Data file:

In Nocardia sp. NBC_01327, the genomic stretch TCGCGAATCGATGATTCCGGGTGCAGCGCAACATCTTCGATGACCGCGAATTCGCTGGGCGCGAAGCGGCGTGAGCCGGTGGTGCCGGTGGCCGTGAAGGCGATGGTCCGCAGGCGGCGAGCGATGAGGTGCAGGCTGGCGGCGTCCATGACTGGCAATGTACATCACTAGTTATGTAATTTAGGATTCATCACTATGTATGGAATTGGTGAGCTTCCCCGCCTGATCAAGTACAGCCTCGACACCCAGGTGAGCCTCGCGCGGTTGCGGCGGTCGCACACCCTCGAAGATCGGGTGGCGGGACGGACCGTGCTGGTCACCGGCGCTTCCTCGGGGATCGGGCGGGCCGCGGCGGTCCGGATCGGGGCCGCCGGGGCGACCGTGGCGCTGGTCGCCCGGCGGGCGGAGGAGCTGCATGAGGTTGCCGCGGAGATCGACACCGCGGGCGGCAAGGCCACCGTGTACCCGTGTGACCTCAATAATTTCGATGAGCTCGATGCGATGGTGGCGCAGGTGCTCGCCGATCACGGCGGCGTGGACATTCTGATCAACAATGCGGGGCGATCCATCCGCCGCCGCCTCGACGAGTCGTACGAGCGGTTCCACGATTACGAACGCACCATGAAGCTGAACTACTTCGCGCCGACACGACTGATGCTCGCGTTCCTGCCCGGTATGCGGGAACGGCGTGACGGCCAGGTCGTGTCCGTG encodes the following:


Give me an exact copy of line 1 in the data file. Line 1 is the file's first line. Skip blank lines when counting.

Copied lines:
In Nocardia sp. NBC_01327, the genomic stretch TCGCGAATCGATGATTCCGGGTGCAGCGCAACATCTTCGATGACCGCGAATTCGCTGGGCGCGAAGCGGCGTGAGCCGGTGGTGCCGGTGGCCGTGAAGGCGATGGTCCGCAGGCGGCGAGCGATGAGGTGCAGGCTGGCGGCGTCCATGACTGGCAATGTACATCACTAGTTATGTAATTTAGGATTCATCACTATGTATGGAATTGGTGAGCTTCCCCGCCTGATCAAGTACAGCCTCGACACCCAGGTGAGCCTCGCGCGGTTGCGGCGGTCGCACACCCTCGAAGATCGGGTGGCGGGACGGACCGTGCTGGTCACCGGCGCTTCCTCGGGGATCGGGCGGGCCGCGGCGGTCCGGATCGGGGCCGCCGGGGCGACCGTGGCGCTGGTCGCCCGGCGGGCGGAGGAGCTGCATGAGGTTGCCGCGGAGATCGACACCGCGGGCGGCAAGGCCACCGTGTACCCGTGTGACCTCAATAATTTCGATGAGCTCGATGCGATGGTGGCGCAGGTGCTCGCCGATCACGGCGGCGTGGACATTCTGATCAACAATGCGGGGCGATCCATCCGCCGCCGCCTCGACGAGTCGTACGAGCGGTTCCACGATTACGAACGCACCATGAAGCTGAACTACTTCGCGCCGACACGACTGATGCTCGCGTTCCTGCCCGGTATGCGGGAACGGCGTGACGGCCAGGTCGTGTCCGTG encodes the following: